Federal ruling is expected to hurt solar industry in Vermont

The International Trade Commission found on Friday that solar panel importers have hurt American manufacturers by flooding the United States with cheap goods.

Solar panels are being imported “in such increased quantities as to be a substantial cause of serious injury to the domestic industry,” according to the ITC’s ruling.

The commission is expected to recommend that President Donald Trump impose tariffs on solar panels from China and other Asian countries.

A tariff, or tax on foreign goods, would likely drive up the cost of solar installations in Vermont.

The mere threat of a tariff has already cast a cloud of uncertainty on the economic outlook for solar companies, industry representatives say.

Kevin McCollister, co-founder of Randolph-based Catamount Solar, says that an expected price hike has already led to panel shortages.

Shortly after news of the trade case hit the stands in May, McCollister said, “all the utility-scale developers basically bought up the supply.”

“For Vermonters, especially for the smaller players in the industry … the immediate impact has been severe supply constraints,” he said. “We had to really scramble to secure the parts to complete our projects this year.”

The ITC must issue a recommendation to Trump by mid-November. Trump has until mid-January to settle on a remedy, which will go into effect at the end of that month.

The commission was asked to intervene by Georgia solar-panel maker Suniva and Oregon-based solar firm SolarWorld. In May, the two companies asked for both a tariff and a price floor on imported solar panels. Suniva was owned by a Chinese firm before declaring bankruptcy in 2016; SolarWorld is owned by a German firm that became insolvent earlier this year.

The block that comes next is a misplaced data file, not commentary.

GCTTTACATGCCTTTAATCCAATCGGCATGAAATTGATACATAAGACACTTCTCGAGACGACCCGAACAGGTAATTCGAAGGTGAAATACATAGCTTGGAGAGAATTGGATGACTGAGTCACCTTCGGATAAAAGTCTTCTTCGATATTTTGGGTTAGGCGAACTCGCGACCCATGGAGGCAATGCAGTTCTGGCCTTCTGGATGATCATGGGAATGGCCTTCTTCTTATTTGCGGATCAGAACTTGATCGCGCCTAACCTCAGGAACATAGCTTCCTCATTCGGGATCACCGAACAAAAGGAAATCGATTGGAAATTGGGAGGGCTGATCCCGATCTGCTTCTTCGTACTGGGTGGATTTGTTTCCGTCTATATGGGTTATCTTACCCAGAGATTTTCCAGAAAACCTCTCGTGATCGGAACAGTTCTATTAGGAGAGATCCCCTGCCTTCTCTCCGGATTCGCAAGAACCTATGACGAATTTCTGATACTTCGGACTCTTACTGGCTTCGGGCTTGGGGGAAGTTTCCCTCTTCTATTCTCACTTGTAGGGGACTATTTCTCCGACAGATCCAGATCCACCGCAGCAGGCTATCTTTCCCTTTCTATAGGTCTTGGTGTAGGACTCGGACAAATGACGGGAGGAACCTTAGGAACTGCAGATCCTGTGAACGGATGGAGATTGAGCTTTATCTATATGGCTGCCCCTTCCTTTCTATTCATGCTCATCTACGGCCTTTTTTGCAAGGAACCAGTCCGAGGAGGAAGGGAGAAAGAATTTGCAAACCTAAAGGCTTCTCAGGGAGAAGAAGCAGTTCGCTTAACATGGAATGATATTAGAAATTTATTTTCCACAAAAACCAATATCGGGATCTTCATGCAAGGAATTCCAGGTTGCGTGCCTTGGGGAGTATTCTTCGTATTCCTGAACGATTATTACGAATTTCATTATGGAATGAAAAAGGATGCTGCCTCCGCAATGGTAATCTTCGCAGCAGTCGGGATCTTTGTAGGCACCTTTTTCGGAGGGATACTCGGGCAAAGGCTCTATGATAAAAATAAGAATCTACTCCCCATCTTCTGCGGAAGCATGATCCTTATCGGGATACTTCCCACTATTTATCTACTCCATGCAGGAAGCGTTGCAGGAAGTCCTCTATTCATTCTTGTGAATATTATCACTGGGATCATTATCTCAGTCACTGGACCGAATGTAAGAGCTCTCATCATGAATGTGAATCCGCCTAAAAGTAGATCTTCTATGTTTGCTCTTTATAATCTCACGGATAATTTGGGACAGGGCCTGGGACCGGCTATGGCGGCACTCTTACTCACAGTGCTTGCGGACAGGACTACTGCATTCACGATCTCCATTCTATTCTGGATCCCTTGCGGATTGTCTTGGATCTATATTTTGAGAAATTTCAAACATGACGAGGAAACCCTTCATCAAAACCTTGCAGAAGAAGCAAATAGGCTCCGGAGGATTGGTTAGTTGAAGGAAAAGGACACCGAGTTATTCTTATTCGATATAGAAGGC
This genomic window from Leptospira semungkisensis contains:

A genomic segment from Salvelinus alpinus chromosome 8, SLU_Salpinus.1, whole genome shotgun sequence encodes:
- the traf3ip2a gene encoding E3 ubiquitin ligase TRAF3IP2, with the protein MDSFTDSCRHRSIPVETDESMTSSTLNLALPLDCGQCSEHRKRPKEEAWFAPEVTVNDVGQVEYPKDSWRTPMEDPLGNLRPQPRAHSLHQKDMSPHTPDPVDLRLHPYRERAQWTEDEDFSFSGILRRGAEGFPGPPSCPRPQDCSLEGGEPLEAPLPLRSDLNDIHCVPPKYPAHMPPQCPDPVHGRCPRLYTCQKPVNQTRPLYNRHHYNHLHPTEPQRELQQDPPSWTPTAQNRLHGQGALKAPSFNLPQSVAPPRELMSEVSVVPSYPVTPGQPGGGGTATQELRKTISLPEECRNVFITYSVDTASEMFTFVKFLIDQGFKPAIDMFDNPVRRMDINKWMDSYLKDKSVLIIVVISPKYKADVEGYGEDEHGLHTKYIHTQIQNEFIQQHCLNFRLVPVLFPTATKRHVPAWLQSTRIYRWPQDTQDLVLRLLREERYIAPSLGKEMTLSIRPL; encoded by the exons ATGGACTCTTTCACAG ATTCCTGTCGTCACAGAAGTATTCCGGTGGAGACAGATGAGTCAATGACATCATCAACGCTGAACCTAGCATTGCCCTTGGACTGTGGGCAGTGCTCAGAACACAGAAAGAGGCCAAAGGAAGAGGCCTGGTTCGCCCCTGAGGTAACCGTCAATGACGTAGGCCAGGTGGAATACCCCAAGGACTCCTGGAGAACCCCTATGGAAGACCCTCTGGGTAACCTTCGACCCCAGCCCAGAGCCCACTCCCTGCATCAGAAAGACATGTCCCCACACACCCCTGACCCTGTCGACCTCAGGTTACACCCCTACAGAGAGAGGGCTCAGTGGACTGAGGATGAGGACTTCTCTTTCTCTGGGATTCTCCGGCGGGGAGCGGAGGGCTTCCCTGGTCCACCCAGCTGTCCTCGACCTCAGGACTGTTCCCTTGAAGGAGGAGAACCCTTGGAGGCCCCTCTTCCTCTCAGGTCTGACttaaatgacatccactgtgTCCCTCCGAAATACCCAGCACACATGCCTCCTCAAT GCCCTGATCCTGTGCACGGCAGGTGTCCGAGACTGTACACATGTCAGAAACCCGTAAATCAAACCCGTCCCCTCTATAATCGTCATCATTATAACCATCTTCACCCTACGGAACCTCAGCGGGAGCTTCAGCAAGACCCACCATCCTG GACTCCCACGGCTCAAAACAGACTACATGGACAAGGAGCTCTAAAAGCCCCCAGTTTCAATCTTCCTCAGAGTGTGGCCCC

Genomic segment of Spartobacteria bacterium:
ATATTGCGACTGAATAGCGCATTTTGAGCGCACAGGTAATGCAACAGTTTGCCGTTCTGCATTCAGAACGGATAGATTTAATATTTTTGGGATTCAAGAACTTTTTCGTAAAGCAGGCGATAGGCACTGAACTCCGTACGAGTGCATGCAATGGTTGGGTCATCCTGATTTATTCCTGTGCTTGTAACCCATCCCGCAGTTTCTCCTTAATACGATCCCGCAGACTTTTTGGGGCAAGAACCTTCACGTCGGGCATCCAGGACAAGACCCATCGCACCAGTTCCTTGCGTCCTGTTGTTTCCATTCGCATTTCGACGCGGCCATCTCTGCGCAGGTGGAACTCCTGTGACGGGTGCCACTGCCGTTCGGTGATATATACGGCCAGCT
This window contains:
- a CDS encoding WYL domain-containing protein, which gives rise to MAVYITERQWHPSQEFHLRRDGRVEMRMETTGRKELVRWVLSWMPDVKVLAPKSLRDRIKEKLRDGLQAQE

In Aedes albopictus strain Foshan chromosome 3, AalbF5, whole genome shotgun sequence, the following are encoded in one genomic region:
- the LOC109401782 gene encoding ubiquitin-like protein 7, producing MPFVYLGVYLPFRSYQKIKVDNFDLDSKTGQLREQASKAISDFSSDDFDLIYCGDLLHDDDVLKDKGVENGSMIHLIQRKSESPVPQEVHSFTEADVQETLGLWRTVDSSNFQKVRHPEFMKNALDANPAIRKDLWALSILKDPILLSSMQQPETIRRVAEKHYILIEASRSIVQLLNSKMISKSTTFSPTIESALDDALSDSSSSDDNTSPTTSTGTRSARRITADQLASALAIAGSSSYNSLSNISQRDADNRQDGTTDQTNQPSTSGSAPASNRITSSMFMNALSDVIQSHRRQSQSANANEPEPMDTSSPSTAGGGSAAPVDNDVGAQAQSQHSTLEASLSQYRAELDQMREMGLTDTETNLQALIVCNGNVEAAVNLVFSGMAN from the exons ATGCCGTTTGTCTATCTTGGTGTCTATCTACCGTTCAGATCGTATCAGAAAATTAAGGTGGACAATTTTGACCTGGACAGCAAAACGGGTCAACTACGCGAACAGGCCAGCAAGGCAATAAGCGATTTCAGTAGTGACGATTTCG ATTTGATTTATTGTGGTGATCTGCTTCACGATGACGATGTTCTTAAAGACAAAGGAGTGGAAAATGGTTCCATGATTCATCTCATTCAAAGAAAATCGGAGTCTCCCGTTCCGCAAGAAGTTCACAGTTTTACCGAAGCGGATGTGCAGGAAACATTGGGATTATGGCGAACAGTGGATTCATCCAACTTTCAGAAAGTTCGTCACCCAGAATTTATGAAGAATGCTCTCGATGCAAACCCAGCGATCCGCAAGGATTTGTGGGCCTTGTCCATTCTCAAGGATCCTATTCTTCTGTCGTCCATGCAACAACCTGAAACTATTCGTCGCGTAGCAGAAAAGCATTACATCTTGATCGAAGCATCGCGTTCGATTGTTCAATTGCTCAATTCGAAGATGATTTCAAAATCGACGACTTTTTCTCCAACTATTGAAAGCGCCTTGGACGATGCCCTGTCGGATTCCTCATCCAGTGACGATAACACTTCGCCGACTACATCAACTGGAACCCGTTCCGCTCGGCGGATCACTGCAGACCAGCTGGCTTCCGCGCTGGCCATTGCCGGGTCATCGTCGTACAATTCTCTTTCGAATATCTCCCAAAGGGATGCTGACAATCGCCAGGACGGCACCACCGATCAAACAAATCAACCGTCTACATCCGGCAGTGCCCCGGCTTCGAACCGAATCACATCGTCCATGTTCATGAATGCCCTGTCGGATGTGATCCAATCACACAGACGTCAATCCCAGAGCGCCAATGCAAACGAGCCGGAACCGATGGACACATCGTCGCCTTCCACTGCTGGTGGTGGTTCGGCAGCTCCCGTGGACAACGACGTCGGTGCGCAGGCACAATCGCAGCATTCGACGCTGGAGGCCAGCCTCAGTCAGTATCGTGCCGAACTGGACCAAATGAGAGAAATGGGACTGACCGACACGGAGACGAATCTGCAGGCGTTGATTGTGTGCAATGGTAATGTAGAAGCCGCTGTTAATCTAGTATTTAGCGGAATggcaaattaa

The trade protections could slash solar development by 50 percent in 2019 and wipe out nearly 90,000 jobs nationwide, according to a letter from four governors who have asked Trump to reject the proposal.

Gov. Phil Scott was not among the signatories, although Vermont has the third highest number of solar jobs per capita in the nation.

When asked whether the governor meant to express to Trump any support or objection to the potential tariff, Rebecca Kelley, Scott’s spokeswoman, said in an email that his administration is monitoring the issue and seeking to learn more about the tariff’s possible effects. Initial assessments indicate the tariff “could drive up costs here in Vermont,” Kelley said.

Olivia Campbell-Andersen, executive director of Renewable Energy Vermont, is asking the state’s congressional delegation to intervene.

“We need our congressional delegation to do everything they can as this case proceeds at the International Trade Commission and before the president to help us keep the cost of solar power low,” Campbell-Andersen said.

“The president says he ‘will do what’s best for the United States’,” Campbell-Andersen said. “If he truly means that, then he must reject actions that would increase electricity costs and refrain from imposing new taxes and limiting supply of solar panels.”

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